Enhanced Airport Screening Controvery - by Stephen Lendman
On November 23, Washington Post writers Jon Cohen and Ashley Halsey III headlined, "Poll: Nearly two-thirds of Americans support full-body scanners," according to a Washington Post/ABC News poll, even though "half of those polled say enhanced pat-down searches go too far."
A new Zogby (11/19 - 22) poll disagreed, saying:
At 61% opposed, "(i)t's clear (most) Americans are not happy with TSA and their enhanced security measures recently enacted. The airlines should not be happy with 48% of their frequent fliers seeking a different mode of transportation due to these enhancements."
Neither should passengers facing molestation and harm to their health. More on that below.
Calling enhanced screening a "virtual strip search," the ACLU also objected, saying:
"We need to act wisely. That means not trading away our privacy for ineffective (and overly intrusive) policies. Ultimately, it is up to the American people to figure out just how much privacy they want to abandon....The ACLU represents those who value privacy in this debate."
AP reported it already received over 600 complaints, passengers saying "they were subjected to humiliating pat-downs at US airports, and the pace is accelerating, according to ACLU legislative counsel Christopher Calabrese."
He added: "It really drives home how invasive it is and (harassing) they are....All of us have a right to travel without such crude invasions of our privacy....You shouldn't have to check your rights when you check your luggage."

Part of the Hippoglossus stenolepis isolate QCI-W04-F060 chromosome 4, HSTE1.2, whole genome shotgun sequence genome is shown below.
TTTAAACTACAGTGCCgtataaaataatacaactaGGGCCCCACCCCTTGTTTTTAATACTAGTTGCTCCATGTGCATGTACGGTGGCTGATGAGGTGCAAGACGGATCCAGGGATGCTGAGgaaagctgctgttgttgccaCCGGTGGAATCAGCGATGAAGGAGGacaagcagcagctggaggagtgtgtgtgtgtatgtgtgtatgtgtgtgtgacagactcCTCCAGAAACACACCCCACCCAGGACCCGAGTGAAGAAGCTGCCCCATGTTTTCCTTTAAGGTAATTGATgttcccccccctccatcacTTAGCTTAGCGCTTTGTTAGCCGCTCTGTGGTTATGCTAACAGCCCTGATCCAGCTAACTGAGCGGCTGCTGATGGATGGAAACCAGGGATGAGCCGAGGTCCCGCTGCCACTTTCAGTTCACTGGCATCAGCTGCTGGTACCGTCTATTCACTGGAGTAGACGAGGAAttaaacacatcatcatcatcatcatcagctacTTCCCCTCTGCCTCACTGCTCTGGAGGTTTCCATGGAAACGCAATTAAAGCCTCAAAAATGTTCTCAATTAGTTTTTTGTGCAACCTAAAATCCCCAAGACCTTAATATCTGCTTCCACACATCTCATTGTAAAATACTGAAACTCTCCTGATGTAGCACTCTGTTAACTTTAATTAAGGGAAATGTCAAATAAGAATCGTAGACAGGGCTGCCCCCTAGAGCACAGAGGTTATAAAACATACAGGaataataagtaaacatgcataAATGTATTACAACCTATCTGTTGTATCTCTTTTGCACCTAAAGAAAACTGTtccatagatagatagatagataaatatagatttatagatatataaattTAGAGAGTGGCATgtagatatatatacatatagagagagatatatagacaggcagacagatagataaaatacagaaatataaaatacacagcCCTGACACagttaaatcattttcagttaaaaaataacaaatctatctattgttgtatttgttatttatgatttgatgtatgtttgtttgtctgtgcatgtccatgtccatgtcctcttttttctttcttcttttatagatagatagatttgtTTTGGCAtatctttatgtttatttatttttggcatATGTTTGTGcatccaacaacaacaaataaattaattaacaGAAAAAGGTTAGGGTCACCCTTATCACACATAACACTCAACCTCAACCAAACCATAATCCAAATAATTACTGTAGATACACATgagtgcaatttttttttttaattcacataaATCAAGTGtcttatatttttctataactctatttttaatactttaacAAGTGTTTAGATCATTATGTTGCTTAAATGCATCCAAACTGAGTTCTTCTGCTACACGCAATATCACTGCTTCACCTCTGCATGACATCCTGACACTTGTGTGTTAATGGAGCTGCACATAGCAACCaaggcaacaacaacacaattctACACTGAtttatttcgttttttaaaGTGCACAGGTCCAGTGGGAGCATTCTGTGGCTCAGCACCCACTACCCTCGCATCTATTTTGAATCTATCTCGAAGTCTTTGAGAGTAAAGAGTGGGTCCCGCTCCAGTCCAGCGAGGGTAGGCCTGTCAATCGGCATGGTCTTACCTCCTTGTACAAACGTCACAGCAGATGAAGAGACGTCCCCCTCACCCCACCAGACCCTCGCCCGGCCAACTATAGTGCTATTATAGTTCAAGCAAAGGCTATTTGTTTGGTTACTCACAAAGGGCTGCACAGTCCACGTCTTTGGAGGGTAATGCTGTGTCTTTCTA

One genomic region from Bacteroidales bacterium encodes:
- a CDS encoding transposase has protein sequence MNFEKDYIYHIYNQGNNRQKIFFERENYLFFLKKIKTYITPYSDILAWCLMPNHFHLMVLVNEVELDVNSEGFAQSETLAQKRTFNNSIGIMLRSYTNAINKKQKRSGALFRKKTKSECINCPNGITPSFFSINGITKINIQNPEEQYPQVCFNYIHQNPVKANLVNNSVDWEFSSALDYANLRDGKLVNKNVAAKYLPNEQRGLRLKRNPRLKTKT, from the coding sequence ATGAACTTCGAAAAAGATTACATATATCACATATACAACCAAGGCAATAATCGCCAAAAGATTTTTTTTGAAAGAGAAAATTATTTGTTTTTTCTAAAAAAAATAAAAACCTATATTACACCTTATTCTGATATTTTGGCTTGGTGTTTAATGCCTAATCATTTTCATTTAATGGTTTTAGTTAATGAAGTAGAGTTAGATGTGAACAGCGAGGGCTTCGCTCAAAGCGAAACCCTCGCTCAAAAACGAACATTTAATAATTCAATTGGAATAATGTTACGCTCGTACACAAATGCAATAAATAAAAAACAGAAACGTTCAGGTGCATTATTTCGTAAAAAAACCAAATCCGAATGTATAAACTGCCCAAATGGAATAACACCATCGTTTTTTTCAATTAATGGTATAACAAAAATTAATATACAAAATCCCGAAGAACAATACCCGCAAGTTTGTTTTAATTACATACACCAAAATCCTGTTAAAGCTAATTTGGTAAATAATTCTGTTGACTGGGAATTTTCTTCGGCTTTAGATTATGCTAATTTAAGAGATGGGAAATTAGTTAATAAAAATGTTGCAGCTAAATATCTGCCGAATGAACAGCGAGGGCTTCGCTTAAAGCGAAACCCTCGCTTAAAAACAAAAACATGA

Public outrage also makes headlines, passengers complaining about intrusive screening, especially being groped. The more often they fly and endure it, the louder perhaps disapproval will grow, especially for techniques some critics call ineffective.
Reports also call them heavy-handed. A Michigan bladder cancer survivor, wearing a body bag to collect urine, said its contents spilled on his clothing after a Detroit airport security agent patted him down aggressively. He called the experience "absolutely humiliat(ing). I couldn't even speak." Other accounts are also unsettling, and for what!
Screening Fails the Test
An October 28, 2006 Ron Marsico Newhouse News Service article headlined, "Airport screeners fail to see most test bombs," saying:
'Screeners at Newark Liberty International Airport...failed 20 of 22 security tests conducted by undercover US agents last week, missing concealed bombs and guns at checkpoints throughout the major air hub's three terminals, according to federal security officials."
On October 22, 2007, Thomas Frank's USA Today article headlined, "Most fake bombs missed by screeners," saying:
Screeners failed to detect them at "two of the nation's busiest airports," Chicago O'Hare and Los Angeles International." The failure rates "stunned security experts."